The U.S. Route 13 Design Week was held last week in which the various agencies held several workshops with the various stakeholders to see what they would like to see change with Route 13. The week culminated Friday at Belmont Hall with a presentation of a draft plan.
WHAT WE’VE REPORTED The Town of Smyrna agreed earlier this summer to work on the Route 13 Corridor Study in conjunction with the State Office of Planning, DelDOT, and the Dover/Kent County Metropolitan Planning Organization.
The study is a pilot program to see what Delaware can do to better integrate the highway as a part of the community, and enhance mobility and safety for bicyclists and pedestrians.
WHAT’S NEW The U.S. Route 13 Design Week was held last week in which the various agencies held several workshops with the various stakeholders to see what they would like to see change with Route 13. The week culminated Friday at Belmont Hall with a presentation of a draft plan.
Presenting the draft plan were Joe Bucovetsky and Betsy Mastaglio, of McCormick Taylor — a land use planning and urban design group.
Bucovetsky said there were a number of things during the workshops that residents said were important to the town. The list included that Route 13 is a barrier to movement, stores on the highway should compliment and not compete with stores in the historic district, and making the gateways of Smyrna safer to walk around.
With this information in hand, McCorkmick Taylor came up with a few alternatives. Examples of these alternatives were provided for each of the three areas of concern: from the Smyrna Rest Area to Duck Creek, from Duck Creek to Lake Como, and from Lake Como to the south Route 1 interchange.
The first alternative is called Commerce Corridor and emphasizes consumer retail uses, spruces the area up and looks to improve pedestrian movements on Route 13. The second alternative is called Live/Work/Shop/Play and includes mixed uses such as having retail and residential uses in one building, and open space.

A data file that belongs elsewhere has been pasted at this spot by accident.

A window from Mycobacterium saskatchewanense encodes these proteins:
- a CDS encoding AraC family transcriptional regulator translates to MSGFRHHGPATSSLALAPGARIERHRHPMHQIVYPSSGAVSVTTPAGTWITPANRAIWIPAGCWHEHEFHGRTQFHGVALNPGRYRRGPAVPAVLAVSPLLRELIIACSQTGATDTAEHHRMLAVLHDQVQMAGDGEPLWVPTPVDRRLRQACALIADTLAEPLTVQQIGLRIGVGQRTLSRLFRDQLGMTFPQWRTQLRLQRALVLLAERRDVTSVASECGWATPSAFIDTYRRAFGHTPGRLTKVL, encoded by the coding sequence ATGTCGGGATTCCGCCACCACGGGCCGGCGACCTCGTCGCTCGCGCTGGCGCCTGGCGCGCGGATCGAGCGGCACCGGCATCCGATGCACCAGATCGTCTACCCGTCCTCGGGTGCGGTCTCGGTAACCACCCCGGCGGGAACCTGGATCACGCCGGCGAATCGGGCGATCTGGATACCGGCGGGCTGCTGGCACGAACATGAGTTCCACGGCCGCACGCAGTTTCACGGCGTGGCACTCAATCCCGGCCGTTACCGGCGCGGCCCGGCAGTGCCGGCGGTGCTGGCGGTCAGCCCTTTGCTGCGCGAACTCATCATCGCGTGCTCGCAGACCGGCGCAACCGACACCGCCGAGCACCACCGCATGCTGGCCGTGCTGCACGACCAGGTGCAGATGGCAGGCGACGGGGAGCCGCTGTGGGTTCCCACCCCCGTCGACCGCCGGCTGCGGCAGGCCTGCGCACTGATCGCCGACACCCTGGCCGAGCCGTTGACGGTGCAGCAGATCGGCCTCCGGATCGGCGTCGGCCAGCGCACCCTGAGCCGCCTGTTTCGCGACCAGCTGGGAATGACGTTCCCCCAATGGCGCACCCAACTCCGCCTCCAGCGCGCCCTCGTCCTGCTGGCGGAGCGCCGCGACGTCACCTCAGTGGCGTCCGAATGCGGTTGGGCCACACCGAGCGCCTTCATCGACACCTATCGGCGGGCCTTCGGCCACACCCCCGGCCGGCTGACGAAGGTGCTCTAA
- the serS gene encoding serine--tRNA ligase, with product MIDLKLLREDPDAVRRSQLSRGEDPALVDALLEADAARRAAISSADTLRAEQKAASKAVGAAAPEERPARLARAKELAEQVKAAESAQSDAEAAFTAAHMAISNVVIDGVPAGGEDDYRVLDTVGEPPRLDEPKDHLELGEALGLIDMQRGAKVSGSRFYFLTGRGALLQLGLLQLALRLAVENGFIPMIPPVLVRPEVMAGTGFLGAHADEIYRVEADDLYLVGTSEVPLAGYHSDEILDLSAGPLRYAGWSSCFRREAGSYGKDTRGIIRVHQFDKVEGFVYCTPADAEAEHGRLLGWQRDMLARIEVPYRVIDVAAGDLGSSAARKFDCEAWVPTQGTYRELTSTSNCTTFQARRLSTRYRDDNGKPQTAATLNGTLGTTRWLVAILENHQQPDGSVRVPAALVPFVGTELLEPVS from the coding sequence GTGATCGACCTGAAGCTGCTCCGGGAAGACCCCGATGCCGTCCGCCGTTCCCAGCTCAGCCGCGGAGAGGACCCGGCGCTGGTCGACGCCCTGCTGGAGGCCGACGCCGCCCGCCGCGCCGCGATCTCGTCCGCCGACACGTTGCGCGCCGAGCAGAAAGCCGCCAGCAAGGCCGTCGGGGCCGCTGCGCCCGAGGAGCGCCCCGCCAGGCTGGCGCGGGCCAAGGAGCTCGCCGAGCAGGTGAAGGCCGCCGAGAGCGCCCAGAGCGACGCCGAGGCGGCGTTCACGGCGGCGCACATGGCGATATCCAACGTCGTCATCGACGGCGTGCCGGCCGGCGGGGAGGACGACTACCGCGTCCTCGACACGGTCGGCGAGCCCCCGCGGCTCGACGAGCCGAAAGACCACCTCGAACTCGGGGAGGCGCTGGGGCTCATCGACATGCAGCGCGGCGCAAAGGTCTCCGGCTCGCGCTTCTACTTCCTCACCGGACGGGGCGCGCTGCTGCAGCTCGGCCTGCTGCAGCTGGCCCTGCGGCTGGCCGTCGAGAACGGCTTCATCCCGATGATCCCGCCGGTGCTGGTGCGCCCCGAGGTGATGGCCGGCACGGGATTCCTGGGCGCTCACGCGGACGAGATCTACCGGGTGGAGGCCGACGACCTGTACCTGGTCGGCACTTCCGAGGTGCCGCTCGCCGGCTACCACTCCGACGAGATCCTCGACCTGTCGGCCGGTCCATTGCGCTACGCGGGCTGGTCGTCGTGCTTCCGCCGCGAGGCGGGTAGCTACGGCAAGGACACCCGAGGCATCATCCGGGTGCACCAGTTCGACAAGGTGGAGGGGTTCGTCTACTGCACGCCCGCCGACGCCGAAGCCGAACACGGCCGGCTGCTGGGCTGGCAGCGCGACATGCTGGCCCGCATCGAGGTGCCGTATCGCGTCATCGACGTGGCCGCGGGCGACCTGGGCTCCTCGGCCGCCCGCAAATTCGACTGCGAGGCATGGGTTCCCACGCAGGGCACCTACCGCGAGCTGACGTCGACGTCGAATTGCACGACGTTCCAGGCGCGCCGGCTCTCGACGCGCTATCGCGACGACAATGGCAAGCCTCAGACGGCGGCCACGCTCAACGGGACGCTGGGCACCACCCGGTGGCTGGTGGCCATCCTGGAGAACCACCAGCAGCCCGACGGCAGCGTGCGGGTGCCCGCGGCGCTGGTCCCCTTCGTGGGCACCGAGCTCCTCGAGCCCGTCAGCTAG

Then a final example for each portion was given where the two alternatives were combined.
So what exactly do these alternatives do for fixing up Route 13? It could mean streetscaping on the highway, putting buildings for retail right on the highway, creating gateways to the town at Glenwood Avenue and Commerce Street, or a lifestyle center with retail and living spaces at Simon’s Corner.
Bucovetsky and Mastaglio noted these changes would most likely take place over a period of 20 years.
“It requires initiative on the part of the property owner and business operators,” Bucovetsky said. “What that means is a gradual change to the district over years but the town should lead in terms of the direction of the corridor.”
WHAT’S NEXT The presentation of the plan is just the first step in a long series of steps to improve the look, feel and logistics of Route 13.
David Edgell, of the State Planning Office, said in the next few weeks the agencies involved will take this draft plan and work to finalize it. From there Smyrna will need to adopt it as an amendment to their comprehensive plan. It will also need to be adopted by the other agencies including the Dover/Kent County MPO.
Mayor Pat Stombaugh and Councilman Jeff Flairty were on hand to see the draft plan. Both were pleased with the results.
“I’m so excited about this, the potential of opportunities,” Flairty said. “I just want to urge everybody to continue this excitement and focus. Even if you don’t see exactly what you want up here, that means we can work towards getting what you want at the end of the day. Don’t give up on us, we’re going to keep working on this.”
Email Jennifer Dailey at firstname.lastname@example.org.